Districtwide, students would receive instructional devices and teachers would get new computers. Buildings would receive wireless access points, classroom multimedia systems, a new video surveillance system, and new network and server infrastructure.

After the initial $6.1 million purchase, Furton said long-term replenishment will be revisited at another time.

Middle/intermediate school upgrades

While officials say the middle/intermediate school's entrance is already secure with locked doors, a vestibule would be constructed inside to have visitors directed to the front office.

An estimated $13.8 million would also go toward giving the building newer and more efficient boilers, which are from 1958 and 1967, said Ted Rescorla, the district's director of maintenance. He said the building's current heating and cooling system doesn't keep temperatures consistent, and leaves some rooms too hot and others too cold.

Although the building’s roof is inspected twice a year and undergoes repairs, Rescorla said it doesn’t fix the overall age and leaks. A new roof would have more drains for water and built-up areas to direct water flow.

“We’re just putting Band-Aids on it,” he said.

High school/athletics

Furton said community members helped form the district’s vision for athletics through a vision planning session in the spring. The $7.4 million upgrades would move Grabinski Stadium to the high school with synthetic turf; and add an eight-lane track, athletic events facilities, stadium lights, press box, bleachers, team room, concessions and parking. The bond would also install junior varsity and varsity baseball and softball fields, and a cross country course.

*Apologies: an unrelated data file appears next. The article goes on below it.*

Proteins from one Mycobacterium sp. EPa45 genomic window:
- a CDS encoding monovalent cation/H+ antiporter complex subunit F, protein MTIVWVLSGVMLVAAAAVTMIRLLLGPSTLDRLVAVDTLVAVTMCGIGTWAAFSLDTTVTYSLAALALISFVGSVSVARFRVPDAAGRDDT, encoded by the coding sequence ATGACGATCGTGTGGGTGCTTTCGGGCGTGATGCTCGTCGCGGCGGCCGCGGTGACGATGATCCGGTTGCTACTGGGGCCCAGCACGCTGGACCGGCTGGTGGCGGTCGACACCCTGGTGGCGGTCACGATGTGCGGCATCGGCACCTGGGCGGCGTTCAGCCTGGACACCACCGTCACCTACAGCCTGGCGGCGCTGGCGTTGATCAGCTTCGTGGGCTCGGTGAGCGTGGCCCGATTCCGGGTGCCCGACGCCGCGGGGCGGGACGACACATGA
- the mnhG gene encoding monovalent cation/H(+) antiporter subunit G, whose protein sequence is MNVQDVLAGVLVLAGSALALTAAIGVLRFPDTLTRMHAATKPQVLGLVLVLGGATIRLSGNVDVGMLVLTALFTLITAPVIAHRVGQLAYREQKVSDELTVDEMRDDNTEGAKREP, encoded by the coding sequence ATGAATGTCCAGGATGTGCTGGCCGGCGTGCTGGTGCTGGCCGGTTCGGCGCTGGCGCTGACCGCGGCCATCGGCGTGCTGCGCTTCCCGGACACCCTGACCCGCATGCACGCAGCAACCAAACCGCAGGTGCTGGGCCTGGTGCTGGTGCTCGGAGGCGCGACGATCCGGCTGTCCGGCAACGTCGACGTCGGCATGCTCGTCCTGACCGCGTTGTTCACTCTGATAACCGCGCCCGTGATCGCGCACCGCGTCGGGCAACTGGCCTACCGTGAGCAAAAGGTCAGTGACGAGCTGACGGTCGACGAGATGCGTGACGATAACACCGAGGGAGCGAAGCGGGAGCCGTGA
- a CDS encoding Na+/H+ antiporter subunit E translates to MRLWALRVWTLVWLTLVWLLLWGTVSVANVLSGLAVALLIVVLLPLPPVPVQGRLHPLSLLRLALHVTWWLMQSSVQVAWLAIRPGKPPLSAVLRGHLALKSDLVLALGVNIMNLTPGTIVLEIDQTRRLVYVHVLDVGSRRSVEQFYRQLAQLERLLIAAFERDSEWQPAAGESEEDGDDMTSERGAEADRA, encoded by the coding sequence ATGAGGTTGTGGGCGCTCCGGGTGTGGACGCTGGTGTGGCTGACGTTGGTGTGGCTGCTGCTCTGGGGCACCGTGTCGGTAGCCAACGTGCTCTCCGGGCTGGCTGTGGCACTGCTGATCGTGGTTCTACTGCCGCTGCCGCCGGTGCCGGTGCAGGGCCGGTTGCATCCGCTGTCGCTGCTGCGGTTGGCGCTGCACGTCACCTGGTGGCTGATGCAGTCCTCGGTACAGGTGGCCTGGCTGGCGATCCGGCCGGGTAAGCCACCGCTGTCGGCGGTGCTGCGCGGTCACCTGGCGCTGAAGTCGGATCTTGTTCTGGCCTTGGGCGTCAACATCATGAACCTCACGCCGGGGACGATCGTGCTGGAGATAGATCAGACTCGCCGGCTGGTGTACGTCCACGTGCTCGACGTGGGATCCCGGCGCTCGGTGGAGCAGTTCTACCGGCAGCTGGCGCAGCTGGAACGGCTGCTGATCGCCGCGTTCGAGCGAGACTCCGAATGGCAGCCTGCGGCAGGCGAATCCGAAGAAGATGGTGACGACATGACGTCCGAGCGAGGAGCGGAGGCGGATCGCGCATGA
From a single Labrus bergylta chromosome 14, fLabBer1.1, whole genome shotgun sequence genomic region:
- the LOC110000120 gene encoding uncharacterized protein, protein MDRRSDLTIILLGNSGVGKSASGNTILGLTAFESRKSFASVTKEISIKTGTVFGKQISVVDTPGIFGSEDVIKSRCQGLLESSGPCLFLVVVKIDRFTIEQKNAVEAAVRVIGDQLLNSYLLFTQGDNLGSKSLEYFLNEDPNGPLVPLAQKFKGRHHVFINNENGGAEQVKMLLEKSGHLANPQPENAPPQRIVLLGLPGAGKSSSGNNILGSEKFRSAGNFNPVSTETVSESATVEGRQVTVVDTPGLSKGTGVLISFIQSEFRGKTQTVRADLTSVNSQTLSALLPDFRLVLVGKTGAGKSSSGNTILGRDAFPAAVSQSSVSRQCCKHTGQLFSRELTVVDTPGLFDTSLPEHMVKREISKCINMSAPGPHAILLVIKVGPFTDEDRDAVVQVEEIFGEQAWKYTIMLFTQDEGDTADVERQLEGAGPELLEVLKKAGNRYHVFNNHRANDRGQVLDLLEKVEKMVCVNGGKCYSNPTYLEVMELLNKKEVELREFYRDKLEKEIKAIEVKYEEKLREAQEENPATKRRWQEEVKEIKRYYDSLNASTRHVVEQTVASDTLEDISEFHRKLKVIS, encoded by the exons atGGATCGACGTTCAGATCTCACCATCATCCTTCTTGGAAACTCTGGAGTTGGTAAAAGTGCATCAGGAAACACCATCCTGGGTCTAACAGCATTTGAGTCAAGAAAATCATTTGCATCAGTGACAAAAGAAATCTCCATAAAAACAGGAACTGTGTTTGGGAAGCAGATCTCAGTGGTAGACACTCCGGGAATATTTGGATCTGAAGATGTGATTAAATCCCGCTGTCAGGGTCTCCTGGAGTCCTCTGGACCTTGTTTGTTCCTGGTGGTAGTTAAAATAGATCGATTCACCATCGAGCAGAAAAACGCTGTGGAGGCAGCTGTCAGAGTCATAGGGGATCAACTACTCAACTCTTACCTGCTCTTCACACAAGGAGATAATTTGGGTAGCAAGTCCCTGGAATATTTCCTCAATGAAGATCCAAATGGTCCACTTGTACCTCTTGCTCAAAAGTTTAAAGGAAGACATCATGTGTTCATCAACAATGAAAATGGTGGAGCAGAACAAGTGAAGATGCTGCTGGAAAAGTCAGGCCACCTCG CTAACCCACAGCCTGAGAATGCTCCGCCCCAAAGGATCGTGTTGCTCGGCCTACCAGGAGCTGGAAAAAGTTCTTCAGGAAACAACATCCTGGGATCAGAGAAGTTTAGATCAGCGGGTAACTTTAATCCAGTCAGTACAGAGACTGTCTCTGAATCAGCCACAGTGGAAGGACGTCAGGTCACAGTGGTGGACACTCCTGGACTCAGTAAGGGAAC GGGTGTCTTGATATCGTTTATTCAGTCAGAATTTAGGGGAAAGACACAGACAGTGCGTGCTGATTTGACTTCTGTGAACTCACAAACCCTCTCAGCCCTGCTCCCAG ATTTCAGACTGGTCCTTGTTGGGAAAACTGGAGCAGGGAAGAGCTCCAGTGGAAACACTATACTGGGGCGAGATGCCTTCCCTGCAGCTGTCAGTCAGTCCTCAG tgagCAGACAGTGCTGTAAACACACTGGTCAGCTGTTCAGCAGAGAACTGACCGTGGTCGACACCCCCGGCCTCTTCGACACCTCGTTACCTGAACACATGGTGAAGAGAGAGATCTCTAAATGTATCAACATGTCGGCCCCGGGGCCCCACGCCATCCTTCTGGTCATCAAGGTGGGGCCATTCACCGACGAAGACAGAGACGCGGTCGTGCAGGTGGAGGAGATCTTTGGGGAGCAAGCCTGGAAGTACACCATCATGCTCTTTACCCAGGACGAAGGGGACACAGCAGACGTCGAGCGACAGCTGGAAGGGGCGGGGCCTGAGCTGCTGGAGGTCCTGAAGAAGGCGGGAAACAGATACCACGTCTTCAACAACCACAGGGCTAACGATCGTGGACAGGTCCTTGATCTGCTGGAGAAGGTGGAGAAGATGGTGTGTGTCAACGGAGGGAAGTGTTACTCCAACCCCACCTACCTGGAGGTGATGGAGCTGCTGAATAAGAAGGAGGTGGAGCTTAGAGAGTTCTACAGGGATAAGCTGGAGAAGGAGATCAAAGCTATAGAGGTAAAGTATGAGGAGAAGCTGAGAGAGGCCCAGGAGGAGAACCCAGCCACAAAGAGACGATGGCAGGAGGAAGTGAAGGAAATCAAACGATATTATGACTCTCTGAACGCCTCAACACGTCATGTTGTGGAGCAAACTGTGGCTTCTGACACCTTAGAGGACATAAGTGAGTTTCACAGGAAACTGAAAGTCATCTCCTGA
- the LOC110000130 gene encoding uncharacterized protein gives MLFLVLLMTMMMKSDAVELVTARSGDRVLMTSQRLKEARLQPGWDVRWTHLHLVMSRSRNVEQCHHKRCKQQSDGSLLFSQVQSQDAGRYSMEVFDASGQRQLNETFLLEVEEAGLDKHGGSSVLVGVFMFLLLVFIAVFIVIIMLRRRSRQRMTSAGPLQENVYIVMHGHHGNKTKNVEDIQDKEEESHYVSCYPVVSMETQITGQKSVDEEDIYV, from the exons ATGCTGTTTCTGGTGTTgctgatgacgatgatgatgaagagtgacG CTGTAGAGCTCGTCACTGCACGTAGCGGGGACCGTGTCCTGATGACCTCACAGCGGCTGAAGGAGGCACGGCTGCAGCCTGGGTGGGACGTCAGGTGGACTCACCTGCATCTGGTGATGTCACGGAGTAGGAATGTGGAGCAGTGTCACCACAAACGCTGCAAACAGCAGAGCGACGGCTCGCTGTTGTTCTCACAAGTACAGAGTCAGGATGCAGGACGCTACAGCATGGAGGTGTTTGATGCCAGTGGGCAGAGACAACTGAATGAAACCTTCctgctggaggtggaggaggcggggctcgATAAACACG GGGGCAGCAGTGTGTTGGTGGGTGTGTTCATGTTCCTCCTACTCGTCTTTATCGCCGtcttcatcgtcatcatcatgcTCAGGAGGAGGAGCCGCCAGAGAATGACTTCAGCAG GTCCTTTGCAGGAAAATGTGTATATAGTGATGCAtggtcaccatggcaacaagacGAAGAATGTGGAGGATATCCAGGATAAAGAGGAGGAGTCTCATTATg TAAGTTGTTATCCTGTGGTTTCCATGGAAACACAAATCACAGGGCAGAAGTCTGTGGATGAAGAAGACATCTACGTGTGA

Furton said recent programs such as lacrosse and youth football are creating additional wear on the fields.

As school districts have tightened their budgets, Furton said installing synthetic turf could maintain costs instead of spending more.

A new bus maintenance facility is also proposed to be built near the new athletic complex. It would cost about $2.8 million. Furton said the district would save about $50,000 annually by moving the facility outside of the village.

One bond

Community members have questioned why the district didn’t provide voters with options to vote on instead of one large bond proposal. Furton said it has to do with autonomy, as school districts are struggling to maintain their independence, and the state has suggested consolidating districts.

The bond would allow the district to lower its operational costs by an estimated $175,000 a year, officials say.

Furton said it’s difficult for a district to be named at the top 2 percent of schools, but it’s even harder to remain there.

“If we invest, we can do a better job at maintaining,” he said.

The district will host another community presentation at 7 p.m. Wednesday, Oct. 23, at Barber School, 102 W. Savidge St.
 

Comments

waterbreak192